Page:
Lucid turned these words over in his mind carefully before speaking. “I think,” he eventually replied in as careful a manner as he could muster, “you know deep down why you came to me first. Is that right?”

Lemon Dreams fell silent, glancing about everywhere but at him, desperate to avoid eye contact. He could see the wet traces of tears as they tumbled down her cheeks, though she made no move to wipe them away. There was none of that bold defiance in the face of facts that seemed to characterise her daily routine. Instead there was an air of defeat. It brought to Lucid’s mind thoughts of Lemon Dreams as he had first met her, all those years ago.

“Now,” he began again. “I think we should do some word association. You remember that, don’t you?”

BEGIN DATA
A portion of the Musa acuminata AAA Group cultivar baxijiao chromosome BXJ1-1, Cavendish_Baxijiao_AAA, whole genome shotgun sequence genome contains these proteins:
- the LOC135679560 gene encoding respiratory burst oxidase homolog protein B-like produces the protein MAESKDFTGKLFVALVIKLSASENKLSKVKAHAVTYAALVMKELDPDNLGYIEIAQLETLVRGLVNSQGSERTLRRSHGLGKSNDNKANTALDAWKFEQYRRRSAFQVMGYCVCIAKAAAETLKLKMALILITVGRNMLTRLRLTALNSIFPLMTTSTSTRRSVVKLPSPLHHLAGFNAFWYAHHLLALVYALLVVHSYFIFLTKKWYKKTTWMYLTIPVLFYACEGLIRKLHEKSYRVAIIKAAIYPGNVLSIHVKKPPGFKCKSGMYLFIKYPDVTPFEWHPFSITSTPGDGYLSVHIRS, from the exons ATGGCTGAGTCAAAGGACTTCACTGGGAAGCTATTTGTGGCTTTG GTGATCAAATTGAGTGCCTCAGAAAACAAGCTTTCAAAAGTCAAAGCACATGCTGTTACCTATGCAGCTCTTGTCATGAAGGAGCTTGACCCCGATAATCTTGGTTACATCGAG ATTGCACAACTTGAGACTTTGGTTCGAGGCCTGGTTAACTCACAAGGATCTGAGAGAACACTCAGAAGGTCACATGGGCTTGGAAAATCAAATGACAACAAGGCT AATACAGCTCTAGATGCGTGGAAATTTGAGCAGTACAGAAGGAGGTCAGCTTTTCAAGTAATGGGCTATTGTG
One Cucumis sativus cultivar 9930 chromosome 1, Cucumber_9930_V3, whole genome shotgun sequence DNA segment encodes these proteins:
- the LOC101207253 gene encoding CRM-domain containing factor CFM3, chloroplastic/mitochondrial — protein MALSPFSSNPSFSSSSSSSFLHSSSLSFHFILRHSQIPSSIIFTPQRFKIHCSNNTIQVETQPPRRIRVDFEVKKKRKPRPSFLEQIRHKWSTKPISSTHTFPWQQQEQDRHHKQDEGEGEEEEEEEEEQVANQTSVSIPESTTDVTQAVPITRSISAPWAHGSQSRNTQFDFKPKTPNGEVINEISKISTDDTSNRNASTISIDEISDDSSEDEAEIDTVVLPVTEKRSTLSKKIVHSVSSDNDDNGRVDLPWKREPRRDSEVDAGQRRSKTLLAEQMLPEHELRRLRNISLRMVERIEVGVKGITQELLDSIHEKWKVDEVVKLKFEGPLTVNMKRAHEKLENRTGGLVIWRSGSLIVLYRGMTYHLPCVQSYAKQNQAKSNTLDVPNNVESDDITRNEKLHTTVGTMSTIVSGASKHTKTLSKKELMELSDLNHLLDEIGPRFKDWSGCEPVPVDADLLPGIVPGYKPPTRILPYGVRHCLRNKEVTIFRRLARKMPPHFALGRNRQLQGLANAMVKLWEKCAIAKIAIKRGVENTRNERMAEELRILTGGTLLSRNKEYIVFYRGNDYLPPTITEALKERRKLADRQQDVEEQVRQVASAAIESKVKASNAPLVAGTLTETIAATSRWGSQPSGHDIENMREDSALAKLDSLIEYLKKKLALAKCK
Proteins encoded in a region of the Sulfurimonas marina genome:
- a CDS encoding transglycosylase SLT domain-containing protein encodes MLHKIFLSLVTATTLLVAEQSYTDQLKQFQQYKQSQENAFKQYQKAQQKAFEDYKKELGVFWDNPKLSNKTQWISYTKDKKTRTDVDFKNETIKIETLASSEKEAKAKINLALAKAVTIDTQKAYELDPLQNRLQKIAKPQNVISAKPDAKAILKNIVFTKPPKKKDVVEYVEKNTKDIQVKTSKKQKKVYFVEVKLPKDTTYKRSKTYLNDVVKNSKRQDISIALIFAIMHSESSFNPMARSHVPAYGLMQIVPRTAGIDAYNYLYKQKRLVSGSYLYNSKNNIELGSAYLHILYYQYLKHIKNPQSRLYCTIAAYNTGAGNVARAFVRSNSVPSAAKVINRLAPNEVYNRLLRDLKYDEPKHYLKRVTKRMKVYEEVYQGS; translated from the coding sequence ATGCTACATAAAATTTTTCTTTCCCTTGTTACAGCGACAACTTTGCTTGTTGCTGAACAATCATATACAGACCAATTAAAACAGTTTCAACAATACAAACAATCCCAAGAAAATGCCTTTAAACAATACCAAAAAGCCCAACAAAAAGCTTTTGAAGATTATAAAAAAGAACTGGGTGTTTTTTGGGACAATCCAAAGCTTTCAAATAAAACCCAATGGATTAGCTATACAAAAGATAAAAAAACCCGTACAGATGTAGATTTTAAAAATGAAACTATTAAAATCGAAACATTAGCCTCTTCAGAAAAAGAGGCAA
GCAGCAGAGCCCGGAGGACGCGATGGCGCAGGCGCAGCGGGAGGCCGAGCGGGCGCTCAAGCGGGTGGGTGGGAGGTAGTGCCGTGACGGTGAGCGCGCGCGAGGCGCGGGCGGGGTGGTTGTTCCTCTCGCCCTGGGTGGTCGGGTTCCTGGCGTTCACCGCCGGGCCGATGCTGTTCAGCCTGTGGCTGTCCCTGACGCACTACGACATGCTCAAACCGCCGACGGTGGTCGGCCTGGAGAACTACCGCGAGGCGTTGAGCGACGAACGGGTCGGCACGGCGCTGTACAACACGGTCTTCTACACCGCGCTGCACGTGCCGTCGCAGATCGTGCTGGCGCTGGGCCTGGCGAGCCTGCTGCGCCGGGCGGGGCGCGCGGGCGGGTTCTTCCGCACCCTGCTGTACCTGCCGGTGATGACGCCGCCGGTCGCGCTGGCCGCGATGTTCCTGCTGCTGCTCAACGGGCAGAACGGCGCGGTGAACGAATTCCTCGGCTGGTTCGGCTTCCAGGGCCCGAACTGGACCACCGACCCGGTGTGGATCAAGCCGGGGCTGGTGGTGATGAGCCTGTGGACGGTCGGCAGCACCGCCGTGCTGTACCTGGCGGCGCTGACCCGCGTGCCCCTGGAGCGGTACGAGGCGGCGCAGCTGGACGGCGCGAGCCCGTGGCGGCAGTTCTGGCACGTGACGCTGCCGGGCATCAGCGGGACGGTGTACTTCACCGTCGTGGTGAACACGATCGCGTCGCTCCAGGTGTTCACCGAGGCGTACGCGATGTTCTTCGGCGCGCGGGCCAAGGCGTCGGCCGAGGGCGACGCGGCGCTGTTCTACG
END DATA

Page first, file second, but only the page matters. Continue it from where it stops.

Lemon Dreams mutely nodded, daring to look at him again.

“Okay.” Lucid turned back the pages of the folder, eventually finding a yellowed sheet of paper that bore his unmistakable spidery scrawl. “I’ll begin. Remember, don’t think about it, just say the first word that comes into your head.” He cleared his throat loudly. “Family.”

“Lemons,” Lemon Dreams squeaked back.

“Parents.”

Lemon Dreams fell silent. Lucid adjusted his spectacles in a manner which he always felt gave a warm, homely air. “Just say the first thing that comes into your head, don’t worry, it can’t be wrong.”

“Orchard,” came the reply finally.

“Good.” Lucid licked his lips as he stared at the paper. Lemon Dreams’ answers were there, exactly the same as they had been when they first met. “Falling.”

“Catching,” Lemon Dreams squeaked back.

“Sunshine.”

Lemon Dreams stared back at him blankly. “Come on,” Lucid encouraged. “The first thing that comes into your head. Sunshine.”